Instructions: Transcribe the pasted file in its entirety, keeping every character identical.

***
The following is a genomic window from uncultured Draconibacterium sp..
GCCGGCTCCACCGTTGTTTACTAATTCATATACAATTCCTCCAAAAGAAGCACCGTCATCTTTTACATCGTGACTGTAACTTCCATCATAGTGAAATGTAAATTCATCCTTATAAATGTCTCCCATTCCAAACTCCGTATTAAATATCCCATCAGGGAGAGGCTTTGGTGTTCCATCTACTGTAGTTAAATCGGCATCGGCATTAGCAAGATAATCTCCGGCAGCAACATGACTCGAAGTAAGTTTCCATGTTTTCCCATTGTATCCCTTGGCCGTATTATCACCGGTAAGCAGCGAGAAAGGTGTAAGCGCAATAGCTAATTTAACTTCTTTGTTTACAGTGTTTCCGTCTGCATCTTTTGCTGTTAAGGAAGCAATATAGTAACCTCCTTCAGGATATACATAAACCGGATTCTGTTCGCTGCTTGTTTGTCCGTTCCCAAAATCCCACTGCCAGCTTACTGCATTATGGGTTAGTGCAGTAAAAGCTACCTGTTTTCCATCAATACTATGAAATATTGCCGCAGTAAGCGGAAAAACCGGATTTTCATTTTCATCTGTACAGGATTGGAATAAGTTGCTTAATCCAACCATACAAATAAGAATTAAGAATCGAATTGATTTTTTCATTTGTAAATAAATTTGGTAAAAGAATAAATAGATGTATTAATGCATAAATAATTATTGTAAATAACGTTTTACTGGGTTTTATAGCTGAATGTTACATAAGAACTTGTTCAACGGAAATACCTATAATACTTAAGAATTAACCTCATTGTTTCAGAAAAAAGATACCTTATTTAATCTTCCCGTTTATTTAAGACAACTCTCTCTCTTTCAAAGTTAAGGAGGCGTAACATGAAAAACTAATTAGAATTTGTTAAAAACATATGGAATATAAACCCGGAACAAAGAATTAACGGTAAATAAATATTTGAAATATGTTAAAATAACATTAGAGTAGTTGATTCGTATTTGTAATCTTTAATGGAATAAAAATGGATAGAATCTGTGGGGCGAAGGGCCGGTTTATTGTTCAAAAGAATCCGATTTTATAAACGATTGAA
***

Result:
The following is a genomic window from uncultured Draconibacterium sp..
GCCGGCTCCACCGTTGTTTACTAATTCATATACAATTCCTCCAAAAGAAGCACCGTCATCTTTTACATCGTGACTGTAACTTCCATCATAGTGAAATGTAAATTCATCCTTATAAATGTCTCCCATTCCAAACTCCGTATTAAATATCCCATCAGGGAGAGGCTTTGGTGTTCCATCTACTGTAGTTAAATCGGCATCGGCATTAGCAAGATAATCTCCGGCAGCAACATGACTCGAAGTAAGTTTCCATGTTTTCCCATTGTATCCCTTGGCCGTATTATCACCGGTAAGCAGCGAGAAAGGTGTAAGCGCAATAGCTAATTTAACTTCTTTGTTTACAGTGTTTCCGTCTGCATCTTTTGCTGTTAAGGAAGCAATATAGTAACCTCCTTCAGGATATACATAAACCGGATTCTGTTCGCTGCTTGTTTGTCCGTTCCCAAAATCCCACTGCCAGCTTACTGCATTATGGGTTAGTGCAGTAAAAGCTACCTGTTTTCCATCAATACTATGAAATATTGCCGCAGTAAGCGGAAAAACCGGATTTTCATTTTCATCTGTACAGGATTGGAATAAGTTGCTTAATCCAACCATACAAATAAGAATTAAGAATCGAATTGATTTTTTCATTTGTAAATAAATTTGGTAAAAGAATAAATAGATGTATTAATGCATAAATAATTATTGTAAATAACGTTTTACTGGGTTTTATAGCTGAATGTTACATAAGAACTTGTTCAACGGAAATACCTATAATACTTAAGAATTAACCTCATTGTTTCAGAAAAAAGATACCTTATTTAATCTTCCCGTTTATTTAAGACAACTCTCTCTCTTTCAAAGTTAAGGAGGCGTAACATGAAAAACTAATTAGAATTTGTTAAAAACATATGGAATATAAACCCGGAACAAAGAATTAACGGTAAATAAATATTTGAAATATGTTAAAATAACATTAGAGTAGTTGATTCGTATTTGTAATCTTTAATGGAATAAAAATGGATAGAATCTGTGGGGCGAAGGGCCGGTTTATTGTTCAAAAGAATCCGATTTTATAAACGATTGAA